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They the People: Problems of after-globalization

November 11, 2009

by Gayatri Chakravorty Spivak

You have asked for current thinking about different concepts and forms of political collectivity.* If I were speaking as an academic, I would, I suppose, look once again at the implications of ‘multitudes’, as conceived by our colleagues and allies Antonio Negri and Michael Hardt. Speaking as an activist, however, I am obliged to say that the bold and indeed brave and intriguing notion of the multitude does not quite match up yet to the practical fact of the transformation of Antonio Gramsci’s Modern Prince into what is too easily called international civil society. I will speak about the world’s ‘people’ as constructed by this haphazardly put together episteme, ‘international’ by default.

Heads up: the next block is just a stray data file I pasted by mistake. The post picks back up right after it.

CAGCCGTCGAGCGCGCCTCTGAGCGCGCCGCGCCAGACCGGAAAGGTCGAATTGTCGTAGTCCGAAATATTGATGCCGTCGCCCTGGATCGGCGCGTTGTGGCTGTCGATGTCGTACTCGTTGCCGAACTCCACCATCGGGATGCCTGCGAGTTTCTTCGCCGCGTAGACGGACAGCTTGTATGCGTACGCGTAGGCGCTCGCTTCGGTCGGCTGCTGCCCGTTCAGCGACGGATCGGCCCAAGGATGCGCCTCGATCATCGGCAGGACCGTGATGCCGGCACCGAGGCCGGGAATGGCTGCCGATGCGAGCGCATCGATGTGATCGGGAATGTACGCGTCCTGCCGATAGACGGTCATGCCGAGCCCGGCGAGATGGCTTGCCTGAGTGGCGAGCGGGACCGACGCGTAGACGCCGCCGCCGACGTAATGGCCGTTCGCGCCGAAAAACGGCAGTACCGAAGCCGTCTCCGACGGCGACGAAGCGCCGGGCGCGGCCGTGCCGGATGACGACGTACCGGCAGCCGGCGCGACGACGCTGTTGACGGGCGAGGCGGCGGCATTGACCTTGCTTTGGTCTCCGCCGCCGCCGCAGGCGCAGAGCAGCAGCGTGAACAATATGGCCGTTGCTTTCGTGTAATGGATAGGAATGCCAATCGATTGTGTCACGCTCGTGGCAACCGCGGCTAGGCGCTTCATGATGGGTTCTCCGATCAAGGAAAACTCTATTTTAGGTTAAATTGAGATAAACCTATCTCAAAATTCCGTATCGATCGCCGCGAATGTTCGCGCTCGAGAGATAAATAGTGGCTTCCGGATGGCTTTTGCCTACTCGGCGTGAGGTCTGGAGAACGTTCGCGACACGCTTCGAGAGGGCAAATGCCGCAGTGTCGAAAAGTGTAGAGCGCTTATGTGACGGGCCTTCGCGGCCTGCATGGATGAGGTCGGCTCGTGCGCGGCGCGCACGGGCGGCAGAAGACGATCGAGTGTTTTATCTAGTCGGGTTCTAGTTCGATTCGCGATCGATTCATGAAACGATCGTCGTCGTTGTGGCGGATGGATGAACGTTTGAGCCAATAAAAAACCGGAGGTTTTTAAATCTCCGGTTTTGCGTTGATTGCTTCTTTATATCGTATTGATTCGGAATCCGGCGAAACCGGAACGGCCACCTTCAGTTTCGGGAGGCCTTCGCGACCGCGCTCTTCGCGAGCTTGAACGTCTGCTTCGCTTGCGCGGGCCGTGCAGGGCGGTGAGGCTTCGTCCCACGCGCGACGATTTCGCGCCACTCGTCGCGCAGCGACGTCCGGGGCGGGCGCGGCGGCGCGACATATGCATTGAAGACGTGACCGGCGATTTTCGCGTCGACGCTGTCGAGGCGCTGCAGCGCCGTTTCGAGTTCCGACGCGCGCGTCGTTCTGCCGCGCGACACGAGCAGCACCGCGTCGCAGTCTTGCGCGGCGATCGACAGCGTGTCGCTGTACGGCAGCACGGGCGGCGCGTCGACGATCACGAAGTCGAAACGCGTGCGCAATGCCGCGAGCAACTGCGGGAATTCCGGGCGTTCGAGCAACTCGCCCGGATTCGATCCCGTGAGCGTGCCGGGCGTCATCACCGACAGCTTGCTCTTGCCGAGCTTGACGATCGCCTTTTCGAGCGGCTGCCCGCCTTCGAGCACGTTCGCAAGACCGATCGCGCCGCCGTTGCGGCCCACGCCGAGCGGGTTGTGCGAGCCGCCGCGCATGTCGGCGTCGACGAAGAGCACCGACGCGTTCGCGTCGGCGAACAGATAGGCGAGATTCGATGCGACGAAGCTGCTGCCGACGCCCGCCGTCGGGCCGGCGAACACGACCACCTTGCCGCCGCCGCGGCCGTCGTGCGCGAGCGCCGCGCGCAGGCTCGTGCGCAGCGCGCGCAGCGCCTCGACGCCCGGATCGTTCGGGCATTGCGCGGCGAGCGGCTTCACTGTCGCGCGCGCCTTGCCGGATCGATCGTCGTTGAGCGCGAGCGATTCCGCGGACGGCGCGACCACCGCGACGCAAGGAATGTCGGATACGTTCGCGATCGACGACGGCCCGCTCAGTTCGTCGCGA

The developmental logic of the expression ‘international civil society’ might be taken to run as follows: first step, ‘social’ as opposed to ‘political’ – in other words, movement as opposed to party; second step, non-governmental, effective social engagement as opposed to party politics; third step, a management-style decision not to use the negative (‘non’-governmental), but to invent a positive, not-state-therefore-civil-society. The crucial political-theoretical fact that the emergence of ‘civil society’ presupposed a certain type of social contract, which linked it to the production of an urbanity in a controlling relationship with a specific state, is completely ignored here. The importance of the bürgerliche Gesellschaft to the bourgeois state is therefore precisely forgotten, as the possibility of the welfare state as accountable is closed off more and more in the interest of a globalization that alter-globalization must accept in order to come into existence. This potted possible history is always in my mind as I use the expression ‘international civil society’. more

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